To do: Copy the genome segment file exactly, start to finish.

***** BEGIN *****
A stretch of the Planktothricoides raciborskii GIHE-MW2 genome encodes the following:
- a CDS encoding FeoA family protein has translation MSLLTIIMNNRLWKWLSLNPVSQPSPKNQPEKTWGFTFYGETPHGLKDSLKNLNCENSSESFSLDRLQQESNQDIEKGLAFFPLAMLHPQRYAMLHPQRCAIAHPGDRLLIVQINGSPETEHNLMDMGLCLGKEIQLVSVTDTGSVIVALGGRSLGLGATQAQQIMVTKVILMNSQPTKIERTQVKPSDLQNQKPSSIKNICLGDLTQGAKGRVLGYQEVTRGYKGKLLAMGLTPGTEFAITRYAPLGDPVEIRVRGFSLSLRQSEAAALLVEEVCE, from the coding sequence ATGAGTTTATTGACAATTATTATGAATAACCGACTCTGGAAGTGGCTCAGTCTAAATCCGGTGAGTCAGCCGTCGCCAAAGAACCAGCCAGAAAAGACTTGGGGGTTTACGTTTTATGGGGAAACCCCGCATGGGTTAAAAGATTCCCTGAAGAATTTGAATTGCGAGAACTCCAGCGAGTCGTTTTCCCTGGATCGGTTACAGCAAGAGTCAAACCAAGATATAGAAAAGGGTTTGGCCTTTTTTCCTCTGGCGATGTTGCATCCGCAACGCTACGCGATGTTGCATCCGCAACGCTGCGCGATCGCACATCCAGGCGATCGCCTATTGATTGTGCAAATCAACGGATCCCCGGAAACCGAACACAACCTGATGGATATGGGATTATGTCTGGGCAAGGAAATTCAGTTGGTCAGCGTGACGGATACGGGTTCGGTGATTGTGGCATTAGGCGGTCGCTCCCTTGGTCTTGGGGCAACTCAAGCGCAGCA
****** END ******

A stretch of the Planktothricoides raciborskii GIHE-MW2 genome encodes the following:
- a CDS encoding FeoA family protein has translation MSLLTIIMNNRLWKWLSLNPVSQPSPKNQPEKTWGFTFYGETPHGLKDSLKNLNCENSSESFSLDRLQQESNQDIEKGLAFFPLAMLHPQRYAMLHPQRCAIAHPGDRLLIVQINGSPETEHNLMDMGLCLGKEIQLVSVTDTGSVIVALGGRSLGLGATQAQQIMVTKVILMNSQPTKIERTQVKPSDLQNQKPSSIKNICLGDLTQGAKGRVLGYQEVTRGYKGKLLAMGLTPGTEFAITRYAPLGDPVEIRVRGFSLSLRQSEAAALLVEEVCE, from the coding sequence ATGAGTTTATTGACAATTATTATGAATAACCGACTCTGGAAGTGGCTCAGTCTAAATCCGGTGAGTCAGCCGTCGCCAAAGAACCAGCCAGAAAAGACTTGGGGGTTTACGTTTTATGGGGAAACCCCGCATGGGTTAAAAGATTCCCTGAAGAATTTGAATTGCGAGAACTCCAGCGAGTCGTTTTCCCTGGATCGGTTACAGCAAGAGTCAAACCAAGATATAGAAAAGGGTTTGGCCTTTTTTCCTCTGGCGATGTTGCATCCGCAACGCTACGCGATGTTGCATCCGCAACGCTGCGCGATCGCACATCCAGGCGATCGCCTATTGATTGTGCAAATCAACGGATCCCCGGAAACCGAACACAACCTGATGGATATGGGATTATGTCTGGGCAAGGAAATTCAGTTGGTCAGCGTGACGGATACGGGTTCGGTGATTGTGGCATTAGGCGGTCGCTCCCTTGGTCTTGGGGCAACTCAAGCGCAGCA